In the late afternoon, don Ignacio poured some water into a cup he’d gathered in a glass jar from one of the clear streams in the countryside. He brought the cup of water to the countryside and set it over Ix Chel’s burial spot and prayed she become immersed in the water.

The confounded spirit asked why and he explained the plot of the brujo, and what he had planned. The lovely spirit lady became one with the water, and don Ignacio drank the water, thus putting his spirit-love inside of his body. 

  Having practiced necromancy for years, the shaman knew that this may cost him his life, as the very essence of death would be in his body; he knew he could be spirited away, or he could suffer and die.  Yet he loved the ghostly specter so much and with all of his heart, he couldn’t bear the idea of her being harmed. 

  When he drank the water, he felt very heavy and weak, and his head and neck ached horribly, describing the pain felt when Ix Chel had died.  He felt the memories of her life running like a river of blood through his head; he could feel her personality within him.  He fell to his knees in pain and anguish for a moment, then struggled to walk back to his modest little wood frame house where his family greeted him, concerned as to his whereabouts.  Ignacio’s wife looked into his eyes and seen there was a strange gleam in them—she knew he was possessed by a spirit and was terrified.  He urged his frightened wife to stay calm, but she wouldn’t come near him and asked him to sleep outside. 

  For many days don Ignacio carried the spirit woman inside of himself and he continued to suffer and feel the pains of her vicious death.  He couldn’t see clients or perform any rituals with the spirit inside of him.

  The brujo was enraged because he knew what the shaman had done, and he was unable to conjure the spirit of his victim from years ago and banish her as she was inside Ignacio and was protected.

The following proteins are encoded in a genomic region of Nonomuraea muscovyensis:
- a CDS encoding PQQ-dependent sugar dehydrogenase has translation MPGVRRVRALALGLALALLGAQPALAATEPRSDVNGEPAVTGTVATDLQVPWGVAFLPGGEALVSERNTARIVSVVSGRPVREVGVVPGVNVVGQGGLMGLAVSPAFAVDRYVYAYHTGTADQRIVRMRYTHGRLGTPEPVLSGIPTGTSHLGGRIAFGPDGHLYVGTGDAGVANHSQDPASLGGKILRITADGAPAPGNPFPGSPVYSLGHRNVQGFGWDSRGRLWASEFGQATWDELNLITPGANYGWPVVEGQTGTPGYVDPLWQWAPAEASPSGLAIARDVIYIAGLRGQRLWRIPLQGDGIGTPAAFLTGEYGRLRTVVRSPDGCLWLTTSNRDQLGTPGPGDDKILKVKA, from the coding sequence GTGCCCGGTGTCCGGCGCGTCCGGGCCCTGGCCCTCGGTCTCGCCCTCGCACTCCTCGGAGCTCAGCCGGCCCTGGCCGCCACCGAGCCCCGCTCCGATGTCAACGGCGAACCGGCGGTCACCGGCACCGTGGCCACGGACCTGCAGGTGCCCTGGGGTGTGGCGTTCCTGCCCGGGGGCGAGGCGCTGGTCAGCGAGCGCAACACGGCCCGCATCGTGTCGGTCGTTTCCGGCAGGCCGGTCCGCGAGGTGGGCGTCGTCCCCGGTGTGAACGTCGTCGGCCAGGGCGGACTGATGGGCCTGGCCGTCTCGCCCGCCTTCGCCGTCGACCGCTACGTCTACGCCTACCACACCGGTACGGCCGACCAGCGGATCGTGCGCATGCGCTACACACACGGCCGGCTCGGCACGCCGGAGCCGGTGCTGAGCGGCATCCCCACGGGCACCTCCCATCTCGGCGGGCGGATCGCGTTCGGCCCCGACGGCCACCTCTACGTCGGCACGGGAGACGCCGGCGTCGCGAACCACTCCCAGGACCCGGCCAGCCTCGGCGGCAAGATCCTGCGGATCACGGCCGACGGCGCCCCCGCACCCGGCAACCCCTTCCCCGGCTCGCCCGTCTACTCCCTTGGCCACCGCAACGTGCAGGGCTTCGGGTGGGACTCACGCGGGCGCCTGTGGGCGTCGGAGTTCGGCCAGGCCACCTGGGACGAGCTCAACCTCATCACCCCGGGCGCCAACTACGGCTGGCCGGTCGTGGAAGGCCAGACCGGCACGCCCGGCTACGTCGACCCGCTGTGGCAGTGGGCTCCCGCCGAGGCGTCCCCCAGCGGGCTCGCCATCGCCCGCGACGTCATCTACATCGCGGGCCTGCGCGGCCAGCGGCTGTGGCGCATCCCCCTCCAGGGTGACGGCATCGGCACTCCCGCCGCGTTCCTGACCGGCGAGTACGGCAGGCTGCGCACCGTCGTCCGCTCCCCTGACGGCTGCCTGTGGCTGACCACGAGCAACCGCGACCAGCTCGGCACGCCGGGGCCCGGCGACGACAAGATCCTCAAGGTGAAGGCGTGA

“She can’t stay inside of you forever, fool!”  The brujo chided.

  Ignacio knew this to be true.  In order not to trap the spirit and to possibly lose his life, he would have to get her out at some point. He thought and thought what to do, and finally he came up with a plan.  He would have to put her in a place of dwelling where the brujo could not conjure her.  There was no room in his small house to place her, so he went to Saltillo to a mission overlooking the town.

  At noon on Wednesday, the day of Mercury and the Archangel Michael, he walked into the empty mission and quietly called the four winds of each quarter, properly sealing the holy place. He asked that the Archangel Michael to not let anyone conjure the spirit of his beloved Ix Chel, and he breathed her out of his body and into the church.  The pain in his head, neck and shoulders ceased and the heaviness in his body left.  She was safe here in the sanctuary, protected by holy spirits and saints.

  In a few days don Ignacio was able to visit with clients again and the brujo noticed this. Naturally, he was very angry.

  “What have you done with the spirit?” he demanded of don Ignacio. 

  “She is safe in the mission,” he calmly replied. 

  The evil brujo crept over to the small church at the edge of town not expecting that the shaman had evoked the Archangel to seal and protect the area.  Night had fallen and even though there were many candles and vigils lighting the narrow windows, the mission had been locked.  Not being able to enter as he expected, he crept around the outside.  There was a special prayer service and wake taking place inside for a little-known but deceased wealthy son of a Spaniard.  In disregard the furious evil-doer kept circling and creeping about. 

  There was a dark archway outside of the church where a guard waited.  The brujo didn’t see him, and happened on the guard, frightening him, and without question or noise the guard pulled a machete from his side and struck the brujo with three blows, sending him to his death, exactly as the Archangel may have used his sword.

  Ix Chel could once again be free and fly since the brujo no longer sought after her soul. 

  Years passed, and don Ignacio grew old and he passed away.  His grandchildren knew of his spirit-lady love, and they buried him next to her.

  It is said that on clear, starry nights, and sometimes in the sunlight, they can be seen together on the hills where they traveled when he followed her on their journeys during his life.  They are together in peace and happiness, and Ix Chel knows Ignacio truly loves her, for the great sacrifice he made for her when he was alive.  They are free now, and they fly.